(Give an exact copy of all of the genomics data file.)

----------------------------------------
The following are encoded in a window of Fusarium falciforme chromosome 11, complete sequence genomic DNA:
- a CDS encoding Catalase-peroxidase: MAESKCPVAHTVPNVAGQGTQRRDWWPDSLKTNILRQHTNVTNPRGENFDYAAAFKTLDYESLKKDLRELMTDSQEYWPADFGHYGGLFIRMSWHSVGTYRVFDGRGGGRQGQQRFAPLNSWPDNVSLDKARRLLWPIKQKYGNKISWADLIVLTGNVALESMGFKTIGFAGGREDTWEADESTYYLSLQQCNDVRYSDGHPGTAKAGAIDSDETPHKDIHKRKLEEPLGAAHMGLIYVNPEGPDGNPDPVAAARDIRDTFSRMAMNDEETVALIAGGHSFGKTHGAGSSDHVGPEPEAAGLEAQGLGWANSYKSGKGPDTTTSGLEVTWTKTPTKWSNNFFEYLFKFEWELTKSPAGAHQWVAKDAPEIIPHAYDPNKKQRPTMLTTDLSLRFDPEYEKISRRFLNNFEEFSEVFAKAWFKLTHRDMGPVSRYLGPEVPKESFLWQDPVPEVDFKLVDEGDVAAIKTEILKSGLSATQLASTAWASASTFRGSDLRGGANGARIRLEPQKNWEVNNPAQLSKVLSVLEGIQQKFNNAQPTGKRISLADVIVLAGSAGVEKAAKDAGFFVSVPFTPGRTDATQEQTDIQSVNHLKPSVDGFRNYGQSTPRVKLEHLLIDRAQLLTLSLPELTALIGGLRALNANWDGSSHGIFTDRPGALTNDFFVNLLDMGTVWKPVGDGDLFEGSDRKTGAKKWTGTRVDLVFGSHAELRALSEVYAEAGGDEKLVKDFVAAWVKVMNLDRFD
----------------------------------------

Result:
The following are encoded in a window of Fusarium falciforme chromosome 11, complete sequence genomic DNA:
- a CDS encoding Catalase-peroxidase: MAESKCPVAHTVPNVAGQGTQRRDWWPDSLKTNILRQHTNVTNPRGENFDYAAAFKTLDYESLKKDLRELMTDSQEYWPADFGHYGGLFIRMSWHSVGTYRVFDGRGGGRQGQQRFAPLNSWPDNVSLDKARRLLWPIKQKYGNKISWADLIVLTGNVALESMGFKTIGFAGGREDTWEADESTYYLSLQQCNDVRYSDGHPGTAKAGAIDSDETPHKDIHKRKLEEPLGAAHMGLIYVNPEGPDGNPDPVAAARDIRDTFSRMAMNDEETVALIAGGHSFGKTHGAGSSDHVGPEPEAAGLEAQGLGWANSYKSGKGPDTTTSGLEVTWTKTPTKWSNNFFEYLFKFEWELTKSPAGAHQWVAKDAPEIIPHAYDPNKKQRPTMLTTDLSLRFDPEYEKISRRFLNNFEEFSEVFAKAWFKLTHRDMGPVSRYLGPEVPKESFLWQDPVPEVDFKLVDEGDVAAIKTEILKSGLSATQLASTAWASASTFRGSDLRGGANGARIRLEPQKNWEVNNPAQLSKVLSVLEGIQQKFNNAQPTGKRISLADVIVLAGSAGVEKAAKDAGFFVSVPFTPGRTDATQEQTDIQSVNHLKPSVDGFRNYGQSTPRVKLEHLLIDRAQLLTLSLPELTALIGGLRALNANWDGSSHGIFTDRPGALTNDFFVNLLDMGTVWKPVGDGDLFEGSDRKTGAKKWTGTRVDLVFGSHAELRALSEVYAEAGGDEKLVKDFVAAWVKVMNLDRFD